When is a cell-phone plan not a cell-phone plan? When it’s run entirely on WiFi hotspots. Cablevision is hoping that today’s connected consumer feels comfortable enough with their local WiFi coverage to sign up for their new Freewheel mobile plan. The first of its kind, Freewheel takes the cellular towers out of the equation almost entirely, opting for an experience based on WiFi calling, texting, and data.
Freewheel is based on the assumption that nearly anywhere most people go, they’ll find some variety of WiFi hotspot. Cablevision has been working to increase their own fleet of hotspots, but more often than not, anywhere people tend to go, WiFi access is sure to follow. Businesses, even metropolitan areas often tout their free WiFi to visitors so finding a place to connect isn’t necessarily the hardest thing to do.
The issue I see with Freewheel is that there are definite gaps in this variety of coverage. Cablevision isn’t leaving subscribers completely in the dark, emergency calling will always be available whether on WiFi or not, but relying on WiFi for your data removes a pretty significant chunk of the convenience of a cell phone. Imagine you’re driving and need directions, or a child is trying to contact their parent, etc. Driving directions can always been pre-loaded before a trip, but if you’re outside of WiFi range, you won’t get that call from your child.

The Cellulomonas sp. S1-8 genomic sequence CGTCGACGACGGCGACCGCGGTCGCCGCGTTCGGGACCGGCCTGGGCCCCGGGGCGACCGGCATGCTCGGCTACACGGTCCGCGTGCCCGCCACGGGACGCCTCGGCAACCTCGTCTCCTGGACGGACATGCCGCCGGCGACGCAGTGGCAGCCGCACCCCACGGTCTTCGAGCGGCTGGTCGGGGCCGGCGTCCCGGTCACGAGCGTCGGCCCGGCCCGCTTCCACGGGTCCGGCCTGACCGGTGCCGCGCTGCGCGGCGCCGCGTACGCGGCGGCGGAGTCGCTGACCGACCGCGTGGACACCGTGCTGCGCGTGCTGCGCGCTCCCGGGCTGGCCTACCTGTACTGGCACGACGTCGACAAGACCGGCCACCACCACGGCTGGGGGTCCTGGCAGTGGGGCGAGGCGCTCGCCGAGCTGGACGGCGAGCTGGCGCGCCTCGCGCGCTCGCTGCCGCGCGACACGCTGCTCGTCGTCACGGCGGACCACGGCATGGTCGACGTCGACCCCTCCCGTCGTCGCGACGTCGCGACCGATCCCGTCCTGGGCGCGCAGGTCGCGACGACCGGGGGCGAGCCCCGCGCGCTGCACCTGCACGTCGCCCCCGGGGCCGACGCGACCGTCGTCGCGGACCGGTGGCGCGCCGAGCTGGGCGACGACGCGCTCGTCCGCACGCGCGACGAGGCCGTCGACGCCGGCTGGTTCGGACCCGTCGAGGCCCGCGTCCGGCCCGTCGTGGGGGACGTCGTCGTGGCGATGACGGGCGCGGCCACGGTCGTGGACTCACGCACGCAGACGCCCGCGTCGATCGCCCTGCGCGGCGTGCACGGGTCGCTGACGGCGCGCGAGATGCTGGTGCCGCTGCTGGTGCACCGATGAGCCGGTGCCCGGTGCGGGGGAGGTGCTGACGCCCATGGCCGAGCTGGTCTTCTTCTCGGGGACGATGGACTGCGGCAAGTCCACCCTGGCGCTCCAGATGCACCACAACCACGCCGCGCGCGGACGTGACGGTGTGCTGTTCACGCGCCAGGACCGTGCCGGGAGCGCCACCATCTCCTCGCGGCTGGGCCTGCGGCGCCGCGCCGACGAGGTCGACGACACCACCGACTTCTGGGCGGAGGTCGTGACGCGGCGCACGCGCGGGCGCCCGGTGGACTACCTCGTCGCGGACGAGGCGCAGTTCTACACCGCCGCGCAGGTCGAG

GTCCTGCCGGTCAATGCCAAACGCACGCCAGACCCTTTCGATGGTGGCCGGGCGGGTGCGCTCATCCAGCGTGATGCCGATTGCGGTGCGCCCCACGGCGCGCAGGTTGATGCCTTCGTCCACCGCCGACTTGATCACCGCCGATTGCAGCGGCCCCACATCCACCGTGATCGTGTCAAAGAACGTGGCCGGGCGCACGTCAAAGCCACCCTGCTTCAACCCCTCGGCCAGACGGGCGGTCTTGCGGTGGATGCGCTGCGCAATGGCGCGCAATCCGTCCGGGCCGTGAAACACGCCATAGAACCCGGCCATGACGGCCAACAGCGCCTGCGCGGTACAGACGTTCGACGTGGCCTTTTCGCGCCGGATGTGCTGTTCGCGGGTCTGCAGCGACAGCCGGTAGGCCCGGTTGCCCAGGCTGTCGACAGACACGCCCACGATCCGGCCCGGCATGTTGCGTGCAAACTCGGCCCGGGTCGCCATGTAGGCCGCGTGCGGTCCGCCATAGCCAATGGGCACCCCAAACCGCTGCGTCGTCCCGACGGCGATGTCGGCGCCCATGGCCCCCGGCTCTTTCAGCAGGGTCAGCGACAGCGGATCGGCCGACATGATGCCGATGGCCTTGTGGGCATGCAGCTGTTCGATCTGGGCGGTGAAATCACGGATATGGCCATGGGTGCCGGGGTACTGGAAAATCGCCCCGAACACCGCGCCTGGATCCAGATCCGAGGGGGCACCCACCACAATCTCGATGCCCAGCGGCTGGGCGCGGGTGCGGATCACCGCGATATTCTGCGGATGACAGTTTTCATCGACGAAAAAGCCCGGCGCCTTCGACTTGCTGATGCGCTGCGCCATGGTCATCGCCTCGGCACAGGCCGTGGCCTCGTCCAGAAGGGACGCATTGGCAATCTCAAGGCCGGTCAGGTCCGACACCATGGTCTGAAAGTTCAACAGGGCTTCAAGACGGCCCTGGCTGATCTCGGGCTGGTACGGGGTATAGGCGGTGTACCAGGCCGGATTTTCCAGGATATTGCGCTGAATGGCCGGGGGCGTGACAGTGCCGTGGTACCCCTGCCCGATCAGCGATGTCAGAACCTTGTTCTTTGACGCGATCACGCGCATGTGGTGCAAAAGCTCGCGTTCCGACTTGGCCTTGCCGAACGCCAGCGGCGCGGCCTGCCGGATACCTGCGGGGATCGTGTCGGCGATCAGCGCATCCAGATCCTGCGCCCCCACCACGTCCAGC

Otherwise, Freewheel will set you back $29.95 per month as a standalone service, or $9.95 per month if you’re a subscriber of Cablevision’s Optimum Internet service. Either price point is far less than any other mobile phone service, but other services will work without a reliance on WiFi. Initially, any subscribers looking to take advantage of the Freewheel service will be required to purchase a Motorola Moto G for $99.95 as well.
If you’re living on the East Coast, in Cablevision’s area of operation (New York City, New Jersey, Connecticut), and don’t mind living with a few small caveats, look for Cablevision’s Freewheel plan starting in February.
Any Cablevision subscribers in the audience? What do you think of this plan? Are you rushing out to sign up? Let us know in the comments, or on Google+, Facebook, or Twitter.Source: Fast Company